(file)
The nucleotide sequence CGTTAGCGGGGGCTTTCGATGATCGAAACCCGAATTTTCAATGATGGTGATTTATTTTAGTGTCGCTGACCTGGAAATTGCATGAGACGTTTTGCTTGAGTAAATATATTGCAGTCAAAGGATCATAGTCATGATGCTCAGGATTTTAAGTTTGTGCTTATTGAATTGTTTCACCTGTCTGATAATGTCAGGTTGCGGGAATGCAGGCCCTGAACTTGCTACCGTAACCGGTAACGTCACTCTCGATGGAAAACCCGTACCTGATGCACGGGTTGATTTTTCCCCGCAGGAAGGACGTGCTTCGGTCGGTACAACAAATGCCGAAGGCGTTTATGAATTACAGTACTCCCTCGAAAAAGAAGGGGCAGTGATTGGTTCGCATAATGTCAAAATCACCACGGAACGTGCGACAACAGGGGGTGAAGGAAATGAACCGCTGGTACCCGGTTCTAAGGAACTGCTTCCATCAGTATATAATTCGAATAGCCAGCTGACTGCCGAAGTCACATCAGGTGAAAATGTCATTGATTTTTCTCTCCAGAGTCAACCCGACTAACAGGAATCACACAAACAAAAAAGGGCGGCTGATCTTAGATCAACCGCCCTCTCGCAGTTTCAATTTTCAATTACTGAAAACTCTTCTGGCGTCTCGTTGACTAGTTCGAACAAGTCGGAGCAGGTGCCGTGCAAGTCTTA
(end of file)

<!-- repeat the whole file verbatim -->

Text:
The nucleotide sequence CGTTAGCGGGGGCTTTCGATGATCGAAACCCGAATTTTCAATGATGGTGATTTATTTTAGTGTCGCTGACCTGGAAATTGCATGAGACGTTTTGCTTGAGTAAATATATTGCAGTCAAAGGATCATAGTCATGATGCTCAGGATTTTAAGTTTGTGCTTATTGAATTGTTTCACCTGTCTGATAATGTCAGGTTGCGGGAATGCAGGCCCTGAACTTGCTACCGTAACCGGTAACGTCACTCTCGATGGAAAACCCGTACCTGATGCACGGGTTGATTTTTCCCCGCAGGAAGGACGTGCTTCGGTCGGTACAACAAATGCCGAAGGCGTTTATGAATTACAGTACTCCCTCGAAAAAGAAGGGGCAGTGATTGGTTCGCATAATGTCAAAATCACCACGGAACGTGCGACAACAGGGGGTGAAGGAAATGAACCGCTGGTACCCGGTTCTAAGGAACTGCTTCCATCAGTATATAATTCGAATAGCCAGCTGACTGCCGAAGTCACATCAGGTGAAAATGTCATTGATTTTTCTCTCCAGAGTCAACCCGACTAACAGGAATCACACAAACAAAAAAGGGCGGCTGATCTTAGATCAACCGCCCTCTCGCAGTTTCAATTTTCAATTACTGAAAACTCTTCTGGCGTCTCGTTGACTAGTTCGAACAAGTCGGAGCAGGTGCCGTGCAAGTCTTA